The practice of reciting haftarot on Shabbat and Chag is often a bit embarrassing. There’s probably no communal custom as denigrated as the haftarah. A major competition exists between haftorot and sermons for which cause more people to depart shul. I remember being a
We interrupted our usual studies to look at Chanukah in Akedat Yitzchak. We were in the middle of the sixth sha’ar, which suggests that our best strategy would be a brief recap of where the sixth sha’ar was going. Rabbi Arama was looking into the nature of the human soul, which sets people apart from
Growing up, my sister and I fought a lot. It didn’t matter who was right or wrong or even if there was a right and wrong. We just fought because that’s what cats and dogs do, or siblings, as the case may be. Today, we’re mature adults and we never fight anymore. We agree on all the important issues in life. We may disagree on the
Ends and Effort
R. Arama intends the sixth sha’ar to discuss the nature of the human soul. He starts with the connection between understanding the value of an act and the effort we put into it. Anywhere we cannot see the purpose of an act—a failing to which we are all prone, he says,
The non-Torah world has three areas which I can’t resist. The first is Boston-based-sports franchisesand, for me, the Pats are still the Boston Patriots. The other two are science fiction and really good acting. The latter two items converged in a recently aired TV series, called “Counterpart.” It describes how this world separated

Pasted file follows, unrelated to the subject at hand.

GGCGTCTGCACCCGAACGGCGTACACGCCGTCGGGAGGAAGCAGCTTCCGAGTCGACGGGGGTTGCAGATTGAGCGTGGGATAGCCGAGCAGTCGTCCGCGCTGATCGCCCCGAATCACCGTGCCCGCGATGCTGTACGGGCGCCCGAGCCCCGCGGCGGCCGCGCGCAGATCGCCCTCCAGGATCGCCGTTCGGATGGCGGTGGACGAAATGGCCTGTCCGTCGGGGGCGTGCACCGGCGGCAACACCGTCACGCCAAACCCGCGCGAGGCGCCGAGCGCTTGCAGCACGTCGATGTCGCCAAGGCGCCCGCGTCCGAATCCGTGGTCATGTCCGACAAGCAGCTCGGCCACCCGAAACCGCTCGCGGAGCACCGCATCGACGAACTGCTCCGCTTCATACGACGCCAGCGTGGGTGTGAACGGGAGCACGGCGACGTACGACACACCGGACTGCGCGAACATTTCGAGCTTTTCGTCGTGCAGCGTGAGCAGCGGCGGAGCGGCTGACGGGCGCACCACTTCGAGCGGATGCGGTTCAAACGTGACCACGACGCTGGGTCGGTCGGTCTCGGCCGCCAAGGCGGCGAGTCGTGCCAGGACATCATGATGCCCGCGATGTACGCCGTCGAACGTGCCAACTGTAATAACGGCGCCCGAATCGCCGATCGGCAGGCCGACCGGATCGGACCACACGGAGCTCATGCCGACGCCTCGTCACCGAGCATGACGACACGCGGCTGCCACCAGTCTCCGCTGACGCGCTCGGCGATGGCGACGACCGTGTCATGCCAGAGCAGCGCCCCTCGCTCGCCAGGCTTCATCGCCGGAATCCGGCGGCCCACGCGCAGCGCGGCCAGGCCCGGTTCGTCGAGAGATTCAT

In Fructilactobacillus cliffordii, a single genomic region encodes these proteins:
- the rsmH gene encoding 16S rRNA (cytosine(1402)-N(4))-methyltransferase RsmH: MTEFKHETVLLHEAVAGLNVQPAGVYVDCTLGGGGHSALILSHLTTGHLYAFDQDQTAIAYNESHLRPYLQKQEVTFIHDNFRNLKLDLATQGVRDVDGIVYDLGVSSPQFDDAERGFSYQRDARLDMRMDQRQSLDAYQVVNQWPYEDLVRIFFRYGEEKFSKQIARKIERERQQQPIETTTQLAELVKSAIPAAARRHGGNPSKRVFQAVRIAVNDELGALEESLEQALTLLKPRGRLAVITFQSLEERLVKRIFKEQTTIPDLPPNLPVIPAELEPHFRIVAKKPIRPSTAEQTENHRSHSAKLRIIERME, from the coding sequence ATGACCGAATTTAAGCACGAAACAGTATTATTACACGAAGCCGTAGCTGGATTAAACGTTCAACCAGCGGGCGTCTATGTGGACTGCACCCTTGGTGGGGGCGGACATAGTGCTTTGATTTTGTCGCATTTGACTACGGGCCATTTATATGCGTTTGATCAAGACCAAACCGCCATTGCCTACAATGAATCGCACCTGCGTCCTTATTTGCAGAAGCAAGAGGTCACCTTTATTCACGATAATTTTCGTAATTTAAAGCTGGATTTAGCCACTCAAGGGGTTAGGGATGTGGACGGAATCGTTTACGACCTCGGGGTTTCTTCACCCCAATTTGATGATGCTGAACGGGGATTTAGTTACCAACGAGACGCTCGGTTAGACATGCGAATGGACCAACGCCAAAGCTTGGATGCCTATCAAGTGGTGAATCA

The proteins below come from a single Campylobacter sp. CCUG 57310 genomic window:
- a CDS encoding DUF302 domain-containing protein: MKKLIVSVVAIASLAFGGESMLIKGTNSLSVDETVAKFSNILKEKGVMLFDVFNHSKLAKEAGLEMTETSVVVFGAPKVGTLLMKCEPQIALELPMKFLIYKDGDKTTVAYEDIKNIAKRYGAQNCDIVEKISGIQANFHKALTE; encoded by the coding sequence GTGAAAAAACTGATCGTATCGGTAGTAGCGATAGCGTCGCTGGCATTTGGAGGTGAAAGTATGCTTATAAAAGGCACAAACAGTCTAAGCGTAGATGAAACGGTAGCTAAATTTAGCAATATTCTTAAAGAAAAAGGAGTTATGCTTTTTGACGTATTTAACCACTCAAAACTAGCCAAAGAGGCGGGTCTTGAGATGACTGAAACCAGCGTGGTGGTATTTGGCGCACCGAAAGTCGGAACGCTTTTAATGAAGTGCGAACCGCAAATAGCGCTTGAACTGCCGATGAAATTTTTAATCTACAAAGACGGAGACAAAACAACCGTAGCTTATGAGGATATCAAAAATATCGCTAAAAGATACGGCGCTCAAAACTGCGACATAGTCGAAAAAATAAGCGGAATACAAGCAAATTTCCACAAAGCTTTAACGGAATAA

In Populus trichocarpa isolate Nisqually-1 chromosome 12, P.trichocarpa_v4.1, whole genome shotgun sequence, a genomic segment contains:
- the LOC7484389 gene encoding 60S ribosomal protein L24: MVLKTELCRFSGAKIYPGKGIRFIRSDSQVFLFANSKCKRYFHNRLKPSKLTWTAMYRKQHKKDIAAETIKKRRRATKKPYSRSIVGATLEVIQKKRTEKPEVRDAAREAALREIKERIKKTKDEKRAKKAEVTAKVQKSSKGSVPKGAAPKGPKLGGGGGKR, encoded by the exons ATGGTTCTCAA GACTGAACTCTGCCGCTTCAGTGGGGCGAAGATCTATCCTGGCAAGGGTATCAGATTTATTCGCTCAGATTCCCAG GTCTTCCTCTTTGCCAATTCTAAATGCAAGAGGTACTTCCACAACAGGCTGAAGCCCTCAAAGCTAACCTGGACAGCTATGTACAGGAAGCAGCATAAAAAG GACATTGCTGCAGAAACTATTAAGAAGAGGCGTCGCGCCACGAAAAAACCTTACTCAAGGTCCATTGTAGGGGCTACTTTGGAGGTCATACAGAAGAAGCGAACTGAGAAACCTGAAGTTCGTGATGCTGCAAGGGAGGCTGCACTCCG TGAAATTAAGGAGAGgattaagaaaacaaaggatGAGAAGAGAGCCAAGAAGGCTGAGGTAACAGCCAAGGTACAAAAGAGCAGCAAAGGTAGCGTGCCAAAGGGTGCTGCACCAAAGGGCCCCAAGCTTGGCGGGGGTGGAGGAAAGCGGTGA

Bereshit Rabbah 11 quotes Rabbi Shimon barYochai, where he portrays Shabbat as complaining to Hashem over her lack of a partner; Hashem then promises her the Jewish people will be her partner. At Sinai, Hashem reminds the Jews of this commitment, when Hashem says, “Zachor et yom haShabbat lekadesho, remember Shabbat to declare it
Chayei Sara 5779
It takes a tough person to daven a tender Mincha. Here’s the problem: Mincha falls out, for much of the year, during the work day. In Jerusalem, the final time for Mincha gets as early as 4:39 p.m., and in New York as early as 4:28 p.m,, clearly within business hours.
R. Arama starts his she’arim with a brief summary of what he intends to tell us. Here, he plans to make a point about Shabbat and its role in teaching us important truths of the world, but makes a digression I found too enlightening to pass up.
The Value of the First Six Days of
Lech Lecha 5779
Most of you know the story of Avraham breaking the statues in his father’s idol emporium. Can’t you just imagine the sign out front of the shop: Terach & Son, Idols for all Occasions. There’s so much about that story we don’t know. How old was Avraham? What errand did Terach
R. Arama is ready to read the first chapter of Bereishit with us (which, conveniently, we just read in shul, so we hopefully have these passages more in mind than we might usually), to find the “10 sayings” a Mishnah in Avot said Hashem used to create the world. As you recall, he has decided the first of those sayings was yehi or, let